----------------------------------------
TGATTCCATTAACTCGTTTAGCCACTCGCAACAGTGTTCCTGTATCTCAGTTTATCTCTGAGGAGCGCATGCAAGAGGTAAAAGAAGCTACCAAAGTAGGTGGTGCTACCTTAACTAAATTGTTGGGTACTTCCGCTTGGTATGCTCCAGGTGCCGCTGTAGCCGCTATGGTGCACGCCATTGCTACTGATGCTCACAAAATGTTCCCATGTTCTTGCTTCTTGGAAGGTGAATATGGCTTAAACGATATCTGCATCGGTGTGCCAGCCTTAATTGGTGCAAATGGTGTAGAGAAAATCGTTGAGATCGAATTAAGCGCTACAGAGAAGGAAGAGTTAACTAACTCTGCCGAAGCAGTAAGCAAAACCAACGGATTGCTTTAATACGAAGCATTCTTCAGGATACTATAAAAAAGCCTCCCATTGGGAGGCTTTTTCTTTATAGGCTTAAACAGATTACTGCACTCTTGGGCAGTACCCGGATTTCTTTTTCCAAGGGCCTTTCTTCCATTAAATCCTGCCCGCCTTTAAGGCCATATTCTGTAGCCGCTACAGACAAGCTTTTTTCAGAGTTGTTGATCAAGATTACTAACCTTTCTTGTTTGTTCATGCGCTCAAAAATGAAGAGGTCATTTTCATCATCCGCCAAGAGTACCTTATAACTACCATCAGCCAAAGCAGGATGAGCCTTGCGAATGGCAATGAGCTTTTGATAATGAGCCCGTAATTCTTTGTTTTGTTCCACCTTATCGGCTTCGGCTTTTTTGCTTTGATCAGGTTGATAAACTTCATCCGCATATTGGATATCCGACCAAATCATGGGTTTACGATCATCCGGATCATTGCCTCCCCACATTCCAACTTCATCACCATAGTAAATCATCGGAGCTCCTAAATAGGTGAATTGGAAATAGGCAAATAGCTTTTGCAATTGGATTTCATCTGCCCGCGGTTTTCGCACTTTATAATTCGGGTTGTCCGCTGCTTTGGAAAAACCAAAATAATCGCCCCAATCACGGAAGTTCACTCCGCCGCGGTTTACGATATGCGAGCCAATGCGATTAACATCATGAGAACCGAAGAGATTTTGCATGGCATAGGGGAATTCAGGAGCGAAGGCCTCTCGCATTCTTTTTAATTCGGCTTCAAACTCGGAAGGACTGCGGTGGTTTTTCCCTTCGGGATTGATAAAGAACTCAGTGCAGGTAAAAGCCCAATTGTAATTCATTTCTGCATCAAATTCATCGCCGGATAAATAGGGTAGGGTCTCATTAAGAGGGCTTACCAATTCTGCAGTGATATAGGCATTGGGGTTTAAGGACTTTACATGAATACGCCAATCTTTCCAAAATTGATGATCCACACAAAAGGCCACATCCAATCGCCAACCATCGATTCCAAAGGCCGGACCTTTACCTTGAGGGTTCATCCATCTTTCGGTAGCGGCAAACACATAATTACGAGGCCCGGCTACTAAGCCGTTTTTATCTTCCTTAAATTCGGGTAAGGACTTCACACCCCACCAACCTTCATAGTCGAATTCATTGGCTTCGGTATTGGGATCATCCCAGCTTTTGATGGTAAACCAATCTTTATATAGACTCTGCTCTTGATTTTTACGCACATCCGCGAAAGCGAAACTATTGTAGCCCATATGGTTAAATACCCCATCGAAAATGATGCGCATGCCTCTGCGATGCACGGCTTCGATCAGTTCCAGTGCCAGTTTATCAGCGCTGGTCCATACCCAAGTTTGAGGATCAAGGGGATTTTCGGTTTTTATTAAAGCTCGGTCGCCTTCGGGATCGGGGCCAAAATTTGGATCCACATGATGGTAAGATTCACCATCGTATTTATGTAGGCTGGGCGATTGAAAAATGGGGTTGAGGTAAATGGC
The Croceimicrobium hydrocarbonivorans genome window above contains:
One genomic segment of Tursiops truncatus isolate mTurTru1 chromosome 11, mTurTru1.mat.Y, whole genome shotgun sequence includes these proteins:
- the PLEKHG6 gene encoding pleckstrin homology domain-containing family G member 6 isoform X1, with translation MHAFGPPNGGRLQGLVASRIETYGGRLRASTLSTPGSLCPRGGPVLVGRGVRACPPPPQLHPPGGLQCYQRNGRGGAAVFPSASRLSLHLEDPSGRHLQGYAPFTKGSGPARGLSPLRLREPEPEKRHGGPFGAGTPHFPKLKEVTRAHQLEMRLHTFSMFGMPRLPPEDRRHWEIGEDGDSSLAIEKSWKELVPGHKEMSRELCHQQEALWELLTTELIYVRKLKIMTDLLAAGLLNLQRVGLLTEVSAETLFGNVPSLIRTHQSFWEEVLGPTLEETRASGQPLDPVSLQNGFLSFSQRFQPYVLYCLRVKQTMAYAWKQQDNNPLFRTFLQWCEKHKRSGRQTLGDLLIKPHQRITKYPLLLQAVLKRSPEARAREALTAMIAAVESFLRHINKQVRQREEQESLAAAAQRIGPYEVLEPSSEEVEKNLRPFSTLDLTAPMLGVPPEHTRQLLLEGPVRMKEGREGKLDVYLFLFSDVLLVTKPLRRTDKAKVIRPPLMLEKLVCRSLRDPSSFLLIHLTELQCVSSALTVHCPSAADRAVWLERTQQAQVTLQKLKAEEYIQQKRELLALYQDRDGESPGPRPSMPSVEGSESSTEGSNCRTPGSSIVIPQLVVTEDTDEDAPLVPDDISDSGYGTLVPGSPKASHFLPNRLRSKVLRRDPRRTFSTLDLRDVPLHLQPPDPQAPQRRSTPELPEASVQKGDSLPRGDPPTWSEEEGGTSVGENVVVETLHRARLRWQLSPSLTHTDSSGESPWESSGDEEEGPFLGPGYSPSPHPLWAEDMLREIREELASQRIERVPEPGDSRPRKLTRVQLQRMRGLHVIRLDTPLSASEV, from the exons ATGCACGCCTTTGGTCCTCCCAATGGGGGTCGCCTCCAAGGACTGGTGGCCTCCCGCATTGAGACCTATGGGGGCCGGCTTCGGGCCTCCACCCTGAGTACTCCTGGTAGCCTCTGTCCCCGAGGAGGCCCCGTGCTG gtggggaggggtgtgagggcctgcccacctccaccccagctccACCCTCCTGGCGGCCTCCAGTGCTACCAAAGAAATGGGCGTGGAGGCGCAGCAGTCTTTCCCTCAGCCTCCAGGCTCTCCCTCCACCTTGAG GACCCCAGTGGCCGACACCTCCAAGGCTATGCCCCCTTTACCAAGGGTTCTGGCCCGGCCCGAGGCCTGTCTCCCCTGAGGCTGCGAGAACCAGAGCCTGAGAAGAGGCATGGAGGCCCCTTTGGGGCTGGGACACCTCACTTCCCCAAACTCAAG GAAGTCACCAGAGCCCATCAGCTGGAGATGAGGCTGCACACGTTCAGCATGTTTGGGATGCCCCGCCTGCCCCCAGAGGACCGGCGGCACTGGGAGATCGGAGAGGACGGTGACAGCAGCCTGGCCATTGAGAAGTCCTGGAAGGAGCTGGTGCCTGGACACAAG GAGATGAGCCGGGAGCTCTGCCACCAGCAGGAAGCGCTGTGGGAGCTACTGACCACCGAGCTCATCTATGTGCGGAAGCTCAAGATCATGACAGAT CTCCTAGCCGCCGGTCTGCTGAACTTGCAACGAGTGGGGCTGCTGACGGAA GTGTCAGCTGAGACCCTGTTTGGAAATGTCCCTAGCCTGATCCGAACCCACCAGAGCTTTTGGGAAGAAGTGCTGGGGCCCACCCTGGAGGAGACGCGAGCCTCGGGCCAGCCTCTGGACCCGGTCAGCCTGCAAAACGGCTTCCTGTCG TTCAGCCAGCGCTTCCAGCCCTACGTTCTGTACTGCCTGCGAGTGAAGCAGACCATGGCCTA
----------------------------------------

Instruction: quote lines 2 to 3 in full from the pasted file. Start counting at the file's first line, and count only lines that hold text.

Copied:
The Croceimicrobium hydrocarbonivorans genome window above contains:
One genomic segment of Tursiops truncatus isolate mTurTru1 chromosome 11, mTurTru1.mat.Y, whole genome shotgun sequence includes these proteins: